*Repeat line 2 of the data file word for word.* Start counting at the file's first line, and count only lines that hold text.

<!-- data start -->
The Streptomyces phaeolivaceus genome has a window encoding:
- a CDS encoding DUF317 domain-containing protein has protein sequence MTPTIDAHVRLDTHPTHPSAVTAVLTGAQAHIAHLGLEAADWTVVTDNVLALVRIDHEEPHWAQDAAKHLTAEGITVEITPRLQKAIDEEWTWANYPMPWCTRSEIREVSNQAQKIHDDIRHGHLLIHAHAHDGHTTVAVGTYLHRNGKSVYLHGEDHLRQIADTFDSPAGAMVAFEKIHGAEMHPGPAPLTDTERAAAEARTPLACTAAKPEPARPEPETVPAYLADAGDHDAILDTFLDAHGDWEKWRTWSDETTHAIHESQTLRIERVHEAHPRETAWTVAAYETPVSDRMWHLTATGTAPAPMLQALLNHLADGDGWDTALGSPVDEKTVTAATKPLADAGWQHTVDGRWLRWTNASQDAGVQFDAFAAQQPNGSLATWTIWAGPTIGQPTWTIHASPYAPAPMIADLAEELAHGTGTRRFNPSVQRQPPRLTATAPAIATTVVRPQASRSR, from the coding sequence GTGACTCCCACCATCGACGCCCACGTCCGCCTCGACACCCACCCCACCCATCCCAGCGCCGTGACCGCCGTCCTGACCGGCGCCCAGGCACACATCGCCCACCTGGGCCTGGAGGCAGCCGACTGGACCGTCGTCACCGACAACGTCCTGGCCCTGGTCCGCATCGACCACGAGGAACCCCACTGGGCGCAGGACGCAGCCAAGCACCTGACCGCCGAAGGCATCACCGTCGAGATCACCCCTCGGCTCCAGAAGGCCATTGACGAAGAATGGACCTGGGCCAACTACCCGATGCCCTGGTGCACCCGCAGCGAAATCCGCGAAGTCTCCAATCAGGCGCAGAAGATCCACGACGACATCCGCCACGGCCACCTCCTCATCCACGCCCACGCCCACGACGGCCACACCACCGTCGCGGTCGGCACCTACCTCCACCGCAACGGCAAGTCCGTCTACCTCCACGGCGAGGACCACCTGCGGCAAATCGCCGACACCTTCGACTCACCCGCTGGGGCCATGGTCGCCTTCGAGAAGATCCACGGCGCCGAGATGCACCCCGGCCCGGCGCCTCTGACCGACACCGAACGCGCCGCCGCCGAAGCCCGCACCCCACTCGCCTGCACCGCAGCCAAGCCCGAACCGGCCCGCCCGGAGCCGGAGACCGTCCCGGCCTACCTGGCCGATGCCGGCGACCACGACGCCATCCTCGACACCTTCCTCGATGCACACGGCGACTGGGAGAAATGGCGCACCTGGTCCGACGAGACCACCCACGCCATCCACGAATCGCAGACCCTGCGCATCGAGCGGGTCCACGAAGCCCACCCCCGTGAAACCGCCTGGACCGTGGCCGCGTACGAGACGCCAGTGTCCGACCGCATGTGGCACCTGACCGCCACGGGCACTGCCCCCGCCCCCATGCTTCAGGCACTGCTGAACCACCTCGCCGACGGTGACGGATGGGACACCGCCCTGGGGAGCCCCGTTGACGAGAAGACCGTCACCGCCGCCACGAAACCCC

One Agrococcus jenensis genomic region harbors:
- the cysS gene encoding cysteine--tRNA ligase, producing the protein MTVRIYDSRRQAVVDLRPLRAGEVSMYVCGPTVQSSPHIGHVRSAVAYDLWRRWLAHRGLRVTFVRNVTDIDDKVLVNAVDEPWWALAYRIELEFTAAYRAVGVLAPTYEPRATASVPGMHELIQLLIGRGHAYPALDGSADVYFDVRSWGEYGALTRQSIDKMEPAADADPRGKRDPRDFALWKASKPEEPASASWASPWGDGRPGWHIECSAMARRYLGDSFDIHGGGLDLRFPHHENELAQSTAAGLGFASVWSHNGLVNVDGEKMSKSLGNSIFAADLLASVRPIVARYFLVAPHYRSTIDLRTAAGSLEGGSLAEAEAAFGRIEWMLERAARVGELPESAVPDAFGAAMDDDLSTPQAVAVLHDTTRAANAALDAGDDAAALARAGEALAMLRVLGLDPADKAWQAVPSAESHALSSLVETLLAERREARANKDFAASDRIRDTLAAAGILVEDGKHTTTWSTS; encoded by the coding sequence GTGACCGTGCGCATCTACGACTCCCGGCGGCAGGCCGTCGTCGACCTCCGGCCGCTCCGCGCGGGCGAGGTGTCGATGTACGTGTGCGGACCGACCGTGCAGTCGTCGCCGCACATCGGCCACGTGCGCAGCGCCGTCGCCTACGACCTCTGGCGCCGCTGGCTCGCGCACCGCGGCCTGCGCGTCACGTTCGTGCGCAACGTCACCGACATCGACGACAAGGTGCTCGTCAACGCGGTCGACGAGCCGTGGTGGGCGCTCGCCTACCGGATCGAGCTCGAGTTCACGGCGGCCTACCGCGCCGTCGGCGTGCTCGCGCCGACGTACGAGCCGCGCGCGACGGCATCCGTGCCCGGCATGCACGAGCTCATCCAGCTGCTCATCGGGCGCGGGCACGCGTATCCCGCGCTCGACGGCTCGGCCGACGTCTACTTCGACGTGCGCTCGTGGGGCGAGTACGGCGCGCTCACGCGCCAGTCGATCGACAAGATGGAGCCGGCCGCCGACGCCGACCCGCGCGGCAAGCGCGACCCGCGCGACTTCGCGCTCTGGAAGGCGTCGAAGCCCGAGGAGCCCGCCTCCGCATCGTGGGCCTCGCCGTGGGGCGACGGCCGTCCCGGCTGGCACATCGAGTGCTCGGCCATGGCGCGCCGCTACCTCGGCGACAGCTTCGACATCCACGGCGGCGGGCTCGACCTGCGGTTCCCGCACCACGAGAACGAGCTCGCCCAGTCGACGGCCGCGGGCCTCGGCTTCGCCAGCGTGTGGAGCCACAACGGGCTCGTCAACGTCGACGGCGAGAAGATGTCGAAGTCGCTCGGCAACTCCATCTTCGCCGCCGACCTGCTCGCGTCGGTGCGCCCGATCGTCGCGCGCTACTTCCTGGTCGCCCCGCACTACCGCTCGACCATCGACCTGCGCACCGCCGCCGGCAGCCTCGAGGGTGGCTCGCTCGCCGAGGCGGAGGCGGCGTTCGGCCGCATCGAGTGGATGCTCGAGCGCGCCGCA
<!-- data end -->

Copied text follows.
- a CDS encoding DUF317 domain-containing protein has protein sequence MTPTIDAHVRLDTHPTHPSAVTAVLTGAQAHIAHLGLEAADWTVVTDNVLALVRIDHEEPHWAQDAAKHLTAEGITVEITPRLQKAIDEEWTWANYPMPWCTRSEIREVSNQAQKIHDDIRHGHLLIHAHAHDGHTTVAVGTYLHRNGKSVYLHGEDHLRQIADTFDSPAGAMVAFEKIHGAEMHPGPAPLTDTERAAAEARTPLACTAAKPEPARPEPETVPAYLADAGDHDAILDTFLDAHGDWEKWRTWSDETTHAIHESQTLRIERVHEAHPRETAWTVAAYETPVSDRMWHLTATGTAPAPMLQALLNHLADGDGWDTALGSPVDEKTVTAATKPLADAGWQHTVDGRWLRWTNASQDAGVQFDAFAAQQPNGSLATWTIWAGPTIGQPTWTIHASPYAPAPMIADLAEELAHGTGTRRFNPSVQRQPPRLTATAPAIATTVVRPQASRSR, from the coding sequence GTGACTCCCACCATCGACGCCCACGTCCGCCTCGACACCCACCCCACCCATCCCAGCGCCGTGACCGCCGTCCTGACCGGCGCCCAGGCACACATCGCCCACCTGGGCCTGGAGGCAGCCGACTGGACCGTCGTCACCGACAACGTCCTGGCCCTGGTCCGCATCGACCACGAGGAACCCCACTGGGCGCAGGACGCAGCCAAGCACCTGACCGCCGAAGGCATCACCGTCGAGATCACCCCTCGGCTCCAGAAGGCCATTGACGAAGAATGGACCTGGGCCAACTACCCGATGCCCTGGTGCACCCGCAGCGAAATCCGCGAAGTCTCCAATCAGGCGCAGAAGATCCACGACGACATCCGCCACGGCCACCTCCTCATCCACGCCCACGCCCACGACGGCCACACCACCGTCGCGGTCGGCACCTACCTCCACCGCAACGGCAAGTCCGTCTACCTCCACGGCGAGGACCACCTGCGGCAAATCGCCGACACCTTCGACTCACCCGCTGGGGCCATGGTCGCCTTCGAGAAGATCCACGGCGCCGAGATGCACCCCGGCCCGGCGCCTCTGACCGACACCGAACGCGCCGCCGCCGAAGCCCGCACCCCACTCGCCTGCACCGCAGCCAAGCCCGAACCGGCCCGCCCGGAGCCGGAGACCGTCCCGGCCTACCTGGCCGATGCCGGCGACCACGACGCCATCCTCGACACCTTCCTCGATGCACACGGCGACTGGGAGAAATGGCGCACCTGGTCCGACGAGACCACCCACGCCATCCACGAATCGCAGACCCTGCGCATCGAGCGGGTCCACGAAGCCCACCCCCGTGAAACCGCCTGGACCGTGGCCGCGTACGAGACGCCAGTGTCCGACCGCATGTGGCACCTGACCGCCACGGGCACTGCCCCCGCCCCCATGCTTCAGGCACTGCTGAACCACCTCGCCGACGGTGACGGATGGGACACCGCCCTGGGGAGCCCCGTTGACGAGAAGACCGTCACCGCCGCCACGAAACCCC